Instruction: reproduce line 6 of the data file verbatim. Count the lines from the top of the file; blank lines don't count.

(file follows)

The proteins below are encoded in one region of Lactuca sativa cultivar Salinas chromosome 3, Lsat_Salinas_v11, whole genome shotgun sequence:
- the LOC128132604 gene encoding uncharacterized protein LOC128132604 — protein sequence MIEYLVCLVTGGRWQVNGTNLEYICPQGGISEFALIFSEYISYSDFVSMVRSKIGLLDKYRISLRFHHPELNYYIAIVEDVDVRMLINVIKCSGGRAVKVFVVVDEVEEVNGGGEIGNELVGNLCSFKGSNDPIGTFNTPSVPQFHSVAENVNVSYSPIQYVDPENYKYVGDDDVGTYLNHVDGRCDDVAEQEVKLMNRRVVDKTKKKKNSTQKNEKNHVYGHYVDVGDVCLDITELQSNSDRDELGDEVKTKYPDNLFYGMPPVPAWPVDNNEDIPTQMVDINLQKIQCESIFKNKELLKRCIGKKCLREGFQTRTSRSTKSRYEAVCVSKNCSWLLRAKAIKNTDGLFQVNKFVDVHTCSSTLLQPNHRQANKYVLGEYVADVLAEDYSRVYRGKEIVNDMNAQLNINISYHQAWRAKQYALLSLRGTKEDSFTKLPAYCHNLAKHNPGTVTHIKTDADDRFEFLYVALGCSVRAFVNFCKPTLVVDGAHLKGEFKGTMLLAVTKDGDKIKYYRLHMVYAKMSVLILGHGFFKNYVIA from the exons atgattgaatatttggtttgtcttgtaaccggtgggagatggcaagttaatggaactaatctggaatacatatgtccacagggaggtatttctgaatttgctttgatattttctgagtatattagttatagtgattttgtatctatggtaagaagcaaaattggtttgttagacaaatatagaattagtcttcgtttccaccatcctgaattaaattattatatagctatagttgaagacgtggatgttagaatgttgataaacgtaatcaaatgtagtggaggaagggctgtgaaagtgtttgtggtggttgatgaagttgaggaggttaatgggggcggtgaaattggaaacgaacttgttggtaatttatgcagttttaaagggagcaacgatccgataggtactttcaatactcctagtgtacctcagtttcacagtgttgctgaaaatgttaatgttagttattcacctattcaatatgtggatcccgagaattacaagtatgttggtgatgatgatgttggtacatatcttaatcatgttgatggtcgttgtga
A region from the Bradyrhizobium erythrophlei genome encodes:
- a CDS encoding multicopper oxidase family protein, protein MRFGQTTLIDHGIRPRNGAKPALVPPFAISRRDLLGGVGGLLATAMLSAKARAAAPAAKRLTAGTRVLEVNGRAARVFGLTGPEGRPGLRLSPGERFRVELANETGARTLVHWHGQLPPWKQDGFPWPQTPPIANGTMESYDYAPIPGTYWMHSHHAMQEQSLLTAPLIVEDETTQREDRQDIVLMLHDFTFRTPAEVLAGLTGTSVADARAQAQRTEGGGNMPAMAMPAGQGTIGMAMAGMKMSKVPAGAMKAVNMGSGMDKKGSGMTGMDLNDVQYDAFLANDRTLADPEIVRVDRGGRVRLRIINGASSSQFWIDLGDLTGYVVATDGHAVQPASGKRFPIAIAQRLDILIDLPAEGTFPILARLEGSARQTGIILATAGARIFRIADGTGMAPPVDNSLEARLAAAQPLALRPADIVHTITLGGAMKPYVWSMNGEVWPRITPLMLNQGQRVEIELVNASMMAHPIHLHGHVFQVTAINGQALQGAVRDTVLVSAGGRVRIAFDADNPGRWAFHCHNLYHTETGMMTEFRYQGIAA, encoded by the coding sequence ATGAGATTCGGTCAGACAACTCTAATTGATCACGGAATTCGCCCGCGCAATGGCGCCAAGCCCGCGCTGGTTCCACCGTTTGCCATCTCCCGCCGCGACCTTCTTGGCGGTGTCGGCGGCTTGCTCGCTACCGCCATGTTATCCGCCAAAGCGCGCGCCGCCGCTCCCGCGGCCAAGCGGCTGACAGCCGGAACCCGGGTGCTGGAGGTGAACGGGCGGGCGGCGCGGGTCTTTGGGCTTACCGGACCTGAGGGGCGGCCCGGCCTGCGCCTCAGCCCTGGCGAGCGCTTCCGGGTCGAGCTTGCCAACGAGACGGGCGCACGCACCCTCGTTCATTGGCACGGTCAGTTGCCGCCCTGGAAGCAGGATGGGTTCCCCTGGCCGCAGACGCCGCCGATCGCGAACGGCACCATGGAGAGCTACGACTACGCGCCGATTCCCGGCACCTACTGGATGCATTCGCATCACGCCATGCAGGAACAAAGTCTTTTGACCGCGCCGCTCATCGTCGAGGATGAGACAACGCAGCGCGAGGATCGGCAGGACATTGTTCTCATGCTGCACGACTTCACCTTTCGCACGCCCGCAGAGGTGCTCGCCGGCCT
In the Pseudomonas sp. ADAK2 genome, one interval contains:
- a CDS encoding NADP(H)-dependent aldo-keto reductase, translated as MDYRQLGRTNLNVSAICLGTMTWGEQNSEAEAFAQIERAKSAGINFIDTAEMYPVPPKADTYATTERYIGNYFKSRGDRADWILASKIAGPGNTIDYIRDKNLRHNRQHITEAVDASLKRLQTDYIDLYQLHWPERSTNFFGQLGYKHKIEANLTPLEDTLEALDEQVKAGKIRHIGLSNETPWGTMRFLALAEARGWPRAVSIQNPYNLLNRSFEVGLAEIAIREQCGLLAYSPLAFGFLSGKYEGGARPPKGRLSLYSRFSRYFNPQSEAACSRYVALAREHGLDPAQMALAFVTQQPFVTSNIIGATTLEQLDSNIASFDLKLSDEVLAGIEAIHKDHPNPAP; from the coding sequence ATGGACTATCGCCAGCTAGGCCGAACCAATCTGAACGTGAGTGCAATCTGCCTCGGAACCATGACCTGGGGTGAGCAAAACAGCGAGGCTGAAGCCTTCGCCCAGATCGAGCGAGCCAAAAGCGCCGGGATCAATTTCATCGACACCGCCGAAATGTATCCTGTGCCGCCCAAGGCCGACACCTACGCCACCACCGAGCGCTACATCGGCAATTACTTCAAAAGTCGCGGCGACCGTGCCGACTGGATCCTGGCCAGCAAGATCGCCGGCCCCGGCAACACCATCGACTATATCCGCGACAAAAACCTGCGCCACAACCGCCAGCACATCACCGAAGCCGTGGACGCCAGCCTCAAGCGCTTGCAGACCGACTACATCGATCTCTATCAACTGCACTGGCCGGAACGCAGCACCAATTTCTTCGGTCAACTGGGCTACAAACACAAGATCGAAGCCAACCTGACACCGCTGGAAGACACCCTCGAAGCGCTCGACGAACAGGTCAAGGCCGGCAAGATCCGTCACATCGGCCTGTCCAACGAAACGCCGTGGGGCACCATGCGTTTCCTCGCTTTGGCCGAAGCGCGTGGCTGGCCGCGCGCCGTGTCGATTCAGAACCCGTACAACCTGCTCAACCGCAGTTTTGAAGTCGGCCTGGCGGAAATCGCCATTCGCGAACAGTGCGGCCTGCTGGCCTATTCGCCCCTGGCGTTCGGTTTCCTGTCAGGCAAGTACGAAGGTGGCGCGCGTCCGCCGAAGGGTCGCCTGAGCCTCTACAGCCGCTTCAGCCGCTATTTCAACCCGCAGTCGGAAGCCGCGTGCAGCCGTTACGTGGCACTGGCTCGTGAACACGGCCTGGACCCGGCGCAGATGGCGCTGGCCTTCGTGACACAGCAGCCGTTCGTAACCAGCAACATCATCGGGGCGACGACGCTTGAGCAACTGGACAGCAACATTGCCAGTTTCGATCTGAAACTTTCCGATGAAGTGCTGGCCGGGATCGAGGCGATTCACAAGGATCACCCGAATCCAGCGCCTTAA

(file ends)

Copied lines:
- a CDS encoding NADP(H)-dependent aldo-keto reductase, translated as MDYRQLGRTNLNVSAICLGTMTWGEQNSEAEAFAQIERAKSAGINFIDTAEMYPVPPKADTYATTERYIGNYFKSRGDRADWILASKIAGPGNTIDYIRDKNLRHNRQHITEAVDASLKRLQTDYIDLYQLHWPERSTNFFGQLGYKHKIEANLTPLEDTLEALDEQVKAGKIRHIGLSNETPWGTMRFLALAEARGWPRAVSIQNPYNLLNRSFEVGLAEIAIREQCGLLAYSPLAFGFLSGKYEGGARPPKGRLSLYSRFSRYFNPQSEAACSRYVALAREHGLDPAQMALAFVTQQPFVTSNIIGATTLEQLDSNIASFDLKLSDEVLAGIEAIHKDHPNPAP; from the coding sequence ATGGACTATCGCCAGCTAGGCCGAACCAATCTGAACGTGAGTGCAATCTGCCTCGGAACCATGACCTGGGGTGAGCAAAACAGCGAGGCTGAAGCCTTCGCCCAGATCGAGCGAGCCAAAAGCGCCGGGATCAATTTCATCGACACCGCCGAAATGTATCCTGTGCCGCCCAAGGCCGACACCTACGCCACCACCGAGCGCTACATCGGCAATTACTTCAAAAGTCGCGGCGACCGTGCCGACTGGATCCTGGCCAGCAAGATCGCCGGCCCCGGCAACACCATCGACTATATCCGCGACAAAAACCTGCGCCACAACCGCCAGCACATCACCGAAGCCGTGGACGCCAGCCTCAAGCGCTTGCAGACCGACTACATCGATCTCTATCAACTGCACTGGCCGGAACGCAGCACCAATTTCTTCGGTCAACTGGGCTACAAACACAAGATCGAAGCCAACCTGACACCGCTGGAAGACACCCTCGAAGCGCTCGACGAACAGGTCAAGGCCGGCAAGATCCGTCACATCGGCCTGTCCAACGAAACGCCGTGGGGCACCATGCGTTTCCTCGCTTTGGCCGAAGCGCGTGGCTGGCCGCGCGCCGTGTCGATTCAGAACCCGTACAACCTGCTCAACCGCAGTTTTGAAGTCGGCCTGGCGGAAATCGCCATTCGCGAACAGTGCGGCCTGCTGGCCTATTCGCCCCTGGCGTTCGGTTTCCTGTCAGGCAAGTACGAAGGTGGCGCGCGTCCGCCGAAGGGTCGCCTGAGCCTCTACAGCCGCTTCAGCCGCTATTTCAACCCGCAGTCGGAAGCCGCGTGCAGCCGTTACGTGGCACTGGCTCGTGAACACGGCCTGGACCCGGCGCAGATGGCGCTGGCCTTCGTGACACAGCAGCCGTTCGTAACCAGCAACATCATCGGGGCGACGACGCTTGAGCAACTGGACAGCAACATTGCCAGTTTCGATCTGAAACTTTCCGATGAAGTGCTGGCCGGGATCGAGGCGATTCACAAGGATCACCCGAATCCAGCGCCTTAA